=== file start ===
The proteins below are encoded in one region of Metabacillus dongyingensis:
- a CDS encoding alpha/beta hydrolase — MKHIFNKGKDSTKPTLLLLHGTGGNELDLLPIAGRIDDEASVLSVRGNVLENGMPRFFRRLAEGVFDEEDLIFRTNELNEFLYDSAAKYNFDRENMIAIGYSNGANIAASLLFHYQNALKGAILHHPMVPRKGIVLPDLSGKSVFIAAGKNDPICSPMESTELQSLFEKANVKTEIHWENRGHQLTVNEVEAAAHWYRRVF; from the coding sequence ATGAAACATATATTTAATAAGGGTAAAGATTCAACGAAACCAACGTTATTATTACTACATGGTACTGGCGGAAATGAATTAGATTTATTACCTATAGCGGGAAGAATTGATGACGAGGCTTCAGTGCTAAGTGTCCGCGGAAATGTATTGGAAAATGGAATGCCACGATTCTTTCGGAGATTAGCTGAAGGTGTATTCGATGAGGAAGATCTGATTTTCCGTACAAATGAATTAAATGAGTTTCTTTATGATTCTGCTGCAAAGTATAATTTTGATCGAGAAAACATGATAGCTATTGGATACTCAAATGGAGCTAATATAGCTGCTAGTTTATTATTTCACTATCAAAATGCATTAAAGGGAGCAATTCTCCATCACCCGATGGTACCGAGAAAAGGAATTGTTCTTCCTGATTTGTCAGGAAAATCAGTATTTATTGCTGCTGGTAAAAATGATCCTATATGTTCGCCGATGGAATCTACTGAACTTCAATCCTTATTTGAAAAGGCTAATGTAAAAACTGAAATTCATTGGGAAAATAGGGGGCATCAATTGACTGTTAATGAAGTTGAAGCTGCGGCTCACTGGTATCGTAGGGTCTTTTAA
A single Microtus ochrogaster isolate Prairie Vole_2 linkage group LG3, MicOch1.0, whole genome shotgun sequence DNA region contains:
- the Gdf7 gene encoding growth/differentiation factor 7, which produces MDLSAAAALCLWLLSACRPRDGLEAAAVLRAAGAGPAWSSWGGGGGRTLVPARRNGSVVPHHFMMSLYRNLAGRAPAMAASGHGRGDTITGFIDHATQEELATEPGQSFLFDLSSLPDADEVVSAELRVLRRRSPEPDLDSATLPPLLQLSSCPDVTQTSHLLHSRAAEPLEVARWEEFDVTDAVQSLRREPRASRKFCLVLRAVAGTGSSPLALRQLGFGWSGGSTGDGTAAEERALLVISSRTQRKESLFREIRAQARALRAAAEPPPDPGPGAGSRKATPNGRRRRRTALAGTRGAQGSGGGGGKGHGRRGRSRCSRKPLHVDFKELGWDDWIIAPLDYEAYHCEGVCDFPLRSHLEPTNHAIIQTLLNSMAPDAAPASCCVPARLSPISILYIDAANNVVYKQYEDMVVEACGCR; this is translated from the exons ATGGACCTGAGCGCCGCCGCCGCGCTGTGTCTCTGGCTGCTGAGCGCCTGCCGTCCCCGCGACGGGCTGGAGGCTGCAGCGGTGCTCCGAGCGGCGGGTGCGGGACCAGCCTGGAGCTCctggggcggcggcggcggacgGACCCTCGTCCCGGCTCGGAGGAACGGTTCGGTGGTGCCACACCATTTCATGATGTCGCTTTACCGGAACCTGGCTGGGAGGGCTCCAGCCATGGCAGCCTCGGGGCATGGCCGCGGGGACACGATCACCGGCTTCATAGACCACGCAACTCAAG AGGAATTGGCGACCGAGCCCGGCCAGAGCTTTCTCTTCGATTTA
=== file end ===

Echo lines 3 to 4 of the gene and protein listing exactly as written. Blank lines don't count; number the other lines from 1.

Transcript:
A single Microtus ochrogaster isolate Prairie Vole_2 linkage group LG3, MicOch1.0, whole genome shotgun sequence DNA region contains:
- the Gdf7 gene encoding growth/differentiation factor 7, which produces MDLSAAAALCLWLLSACRPRDGLEAAAVLRAAGAGPAWSSWGGGGGRTLVPARRNGSVVPHHFMMSLYRNLAGRAPAMAASGHGRGDTITGFIDHATQEELATEPGQSFLFDLSSLPDADEVVSAELRVLRRRSPEPDLDSATLPPLLQLSSCPDVTQTSHLLHSRAAEPLEVARWEEFDVTDAVQSLRREPRASRKFCLVLRAVAGTGSSPLALRQLGFGWSGGSTGDGTAAEERALLVISSRTQRKESLFREIRAQARALRAAAEPPPDPGPGAGSRKATPNGRRRRRTALAGTRGAQGSGGGGGKGHGRRGRSRCSRKPLHVDFKELGWDDWIIAPLDYEAYHCEGVCDFPLRSHLEPTNHAIIQTLLNSMAPDAAPASCCVPARLSPISILYIDAANNVVYKQYEDMVVEACGCR; this is translated from the exons ATGGACCTGAGCGCCGCCGCCGCGCTGTGTCTCTGGCTGCTGAGCGCCTGCCGTCCCCGCGACGGGCTGGAGGCTGCAGCGGTGCTCCGAGCGGCGGGTGCGGGACCAGCCTGGAGCTCctggggcggcggcggcggacgGACCCTCGTCCCGGCTCGGAGGAACGGTTCGGTGGTGCCACACCATTTCATGATGTCGCTTTACCGGAACCTGGCTGGGAGGGCTCCAGCCATGGCAGCCTCGGGGCATGGCCGCGGGGACACGATCACCGGCTTCATAGACCACGCAACTCAAG AGGAATTGGCGACCGAGCCCGGCCAGAGCTTTCTCTTCGATTTA